Twenty years ago, it was a fraught affair for industry groups and filmmakers to intervene on public and private Canadian broadcast license renewals. I know because I used to intervene on renewals on behalf of the Documentary Organization of Canada (DOC).
The structure of the dance was always the same: Broadcasters ask for less Canadian Content requirements – usually phrased as “MORE flexibility on CC” — and creators ask for more. After our submissions, we’d often hear that our concerns about access, airtime, and financing were all just a bunch of whining. Or we’d encounter disdain from the CRTC itself — as though even they’d forgotten that granting and holding a license was a right, and not in fact a privilege granted on behalf of the citizens in a democracy.
I recall the 2014 structural hearing that saw the free market-minded former CRTC Chair Jean-Pierre Blais take a withering view of just about everybody, especially content creator serfs. We had asked for OTTs like Netflix to be regulated, against the Harper government’s strenuous blather about “no Netflix Tax!” At best, Blais gave Netflix a tongue lashing, but I digress….
Things have evolved immeasurably in recent years thanks to enormous OTT growth and with solid personnel changes both at the CRTC and at places like the CBC/SRC, which just completed their license renewal hearings. (Nerd Alert: their license expired in 2018 and was extended until August 31, 2021.) 20,000 submissions were received and 70 intervenors were invited to present, including DOC. 20,000 interventions! A pretty remarkable degree of citizen and industry engagement, I must say.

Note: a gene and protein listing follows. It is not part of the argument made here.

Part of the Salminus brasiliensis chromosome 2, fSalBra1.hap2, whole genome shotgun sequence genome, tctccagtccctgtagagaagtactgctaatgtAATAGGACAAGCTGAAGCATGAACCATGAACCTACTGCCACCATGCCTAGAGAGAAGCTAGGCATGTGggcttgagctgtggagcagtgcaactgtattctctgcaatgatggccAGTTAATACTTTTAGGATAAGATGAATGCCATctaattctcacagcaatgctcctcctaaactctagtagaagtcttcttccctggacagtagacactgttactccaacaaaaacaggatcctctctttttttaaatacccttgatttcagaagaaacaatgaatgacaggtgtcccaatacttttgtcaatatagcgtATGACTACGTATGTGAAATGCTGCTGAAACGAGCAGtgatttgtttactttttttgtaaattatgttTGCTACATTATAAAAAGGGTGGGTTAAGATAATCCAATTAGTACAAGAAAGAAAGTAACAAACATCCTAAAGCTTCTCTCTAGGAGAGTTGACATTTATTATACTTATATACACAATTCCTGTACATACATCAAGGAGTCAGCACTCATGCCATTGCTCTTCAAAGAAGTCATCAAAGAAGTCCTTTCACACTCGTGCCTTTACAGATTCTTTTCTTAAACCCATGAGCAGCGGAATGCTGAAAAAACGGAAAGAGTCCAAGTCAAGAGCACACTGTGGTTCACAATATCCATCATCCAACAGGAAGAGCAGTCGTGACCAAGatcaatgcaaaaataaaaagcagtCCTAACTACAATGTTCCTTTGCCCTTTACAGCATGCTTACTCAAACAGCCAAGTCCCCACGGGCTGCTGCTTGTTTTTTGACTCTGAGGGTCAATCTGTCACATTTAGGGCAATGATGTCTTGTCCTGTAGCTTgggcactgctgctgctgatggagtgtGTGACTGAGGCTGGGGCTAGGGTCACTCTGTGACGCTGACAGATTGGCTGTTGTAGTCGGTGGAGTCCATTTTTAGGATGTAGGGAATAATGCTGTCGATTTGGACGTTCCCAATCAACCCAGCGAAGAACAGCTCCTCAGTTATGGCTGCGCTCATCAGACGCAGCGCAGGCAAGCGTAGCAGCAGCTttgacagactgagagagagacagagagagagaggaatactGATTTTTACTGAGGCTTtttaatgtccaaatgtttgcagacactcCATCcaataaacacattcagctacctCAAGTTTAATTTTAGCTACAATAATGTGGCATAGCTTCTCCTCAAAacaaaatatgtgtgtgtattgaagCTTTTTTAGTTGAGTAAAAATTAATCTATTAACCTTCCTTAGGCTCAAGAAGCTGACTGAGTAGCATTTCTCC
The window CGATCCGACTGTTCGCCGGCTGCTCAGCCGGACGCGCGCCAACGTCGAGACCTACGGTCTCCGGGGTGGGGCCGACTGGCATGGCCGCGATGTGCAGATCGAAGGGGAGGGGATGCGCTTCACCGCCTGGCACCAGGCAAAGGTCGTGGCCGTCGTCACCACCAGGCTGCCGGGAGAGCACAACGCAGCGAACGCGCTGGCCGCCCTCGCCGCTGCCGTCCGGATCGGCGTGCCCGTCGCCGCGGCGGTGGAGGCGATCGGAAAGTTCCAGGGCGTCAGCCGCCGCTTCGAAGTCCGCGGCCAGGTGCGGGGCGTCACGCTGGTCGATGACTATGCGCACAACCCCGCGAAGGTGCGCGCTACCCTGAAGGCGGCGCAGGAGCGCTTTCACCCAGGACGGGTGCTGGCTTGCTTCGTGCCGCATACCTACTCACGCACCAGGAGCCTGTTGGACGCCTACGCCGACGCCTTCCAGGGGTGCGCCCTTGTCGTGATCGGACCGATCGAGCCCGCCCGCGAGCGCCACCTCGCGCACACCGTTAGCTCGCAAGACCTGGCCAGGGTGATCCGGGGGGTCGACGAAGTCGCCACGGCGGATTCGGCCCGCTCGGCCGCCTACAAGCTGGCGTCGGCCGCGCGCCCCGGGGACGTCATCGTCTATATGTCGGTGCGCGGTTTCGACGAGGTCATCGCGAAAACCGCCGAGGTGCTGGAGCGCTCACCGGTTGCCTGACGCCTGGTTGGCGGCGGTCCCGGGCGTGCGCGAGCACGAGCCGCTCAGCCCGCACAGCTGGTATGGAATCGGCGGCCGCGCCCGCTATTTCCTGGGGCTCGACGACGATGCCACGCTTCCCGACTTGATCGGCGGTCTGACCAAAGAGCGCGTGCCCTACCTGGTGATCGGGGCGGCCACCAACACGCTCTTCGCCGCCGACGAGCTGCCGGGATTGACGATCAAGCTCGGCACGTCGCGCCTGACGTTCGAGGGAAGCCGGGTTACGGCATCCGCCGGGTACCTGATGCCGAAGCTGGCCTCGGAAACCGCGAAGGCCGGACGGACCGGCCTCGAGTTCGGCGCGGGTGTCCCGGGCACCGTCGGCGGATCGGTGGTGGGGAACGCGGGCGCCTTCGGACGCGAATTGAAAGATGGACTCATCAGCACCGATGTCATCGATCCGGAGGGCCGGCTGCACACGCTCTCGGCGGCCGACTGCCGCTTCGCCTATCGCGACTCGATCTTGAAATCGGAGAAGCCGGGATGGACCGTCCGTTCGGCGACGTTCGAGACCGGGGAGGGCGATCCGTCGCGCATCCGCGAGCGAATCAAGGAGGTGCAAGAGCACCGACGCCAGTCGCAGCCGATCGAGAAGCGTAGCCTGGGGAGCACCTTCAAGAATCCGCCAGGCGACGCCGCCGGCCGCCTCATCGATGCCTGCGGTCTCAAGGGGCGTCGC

So what are the broad terms of reference? The CRTC states:
- We must make sure that CBC/Radio-Canada continues to carry out its mandate so that Canadians have access to predominantly Canadian programming services that:
• are relevant and reflect Canadians across the country in both official language communities while meeting their needs and interests
• reflect the multicultural and multi-ethnic nature of Canada, including Indigenous peoples
• are of high quality and support Canadian creators and producers
• are accessible and discoverable in Canada and abroad
• contribute to democratic life in Canada by providing high-quality and reliable news and information.
Not a phrase about digital. Yet digital took up a good deal of airtime during the proceedings and for good reason. Indeed, CRTC Chair Ian Scott’s goal from the Commission’s perspective was to understand from the “40,000 view” just what a digital regulatory framework could look like. What growth parameters, financial transparency reporting, and discoverability could look like in the digital stream of things, especially in these COVID and (hopefully) post-COVID times ahead. True to form with the “dance of the ask,” the CBC/SRC’s asked for more flexibility as it seeks to shift programming requirements away from traditional primetime “linear” TV programming towards its on-demand digital platforms ICI TOU.TV and CBC Gem.
To complicate matters – and I’ll only point to them here – is that not all Canadians have ready access to robust or any internet services. Further, this all comes in the midst of the federal government’s Bill C-10, which seeks to amend the Broadcasting Act so that digital OTT’s like Netflix will finally be brought under regulation. It’s not legislation yet, but it is precisely what DOC et al., asked for in 2014!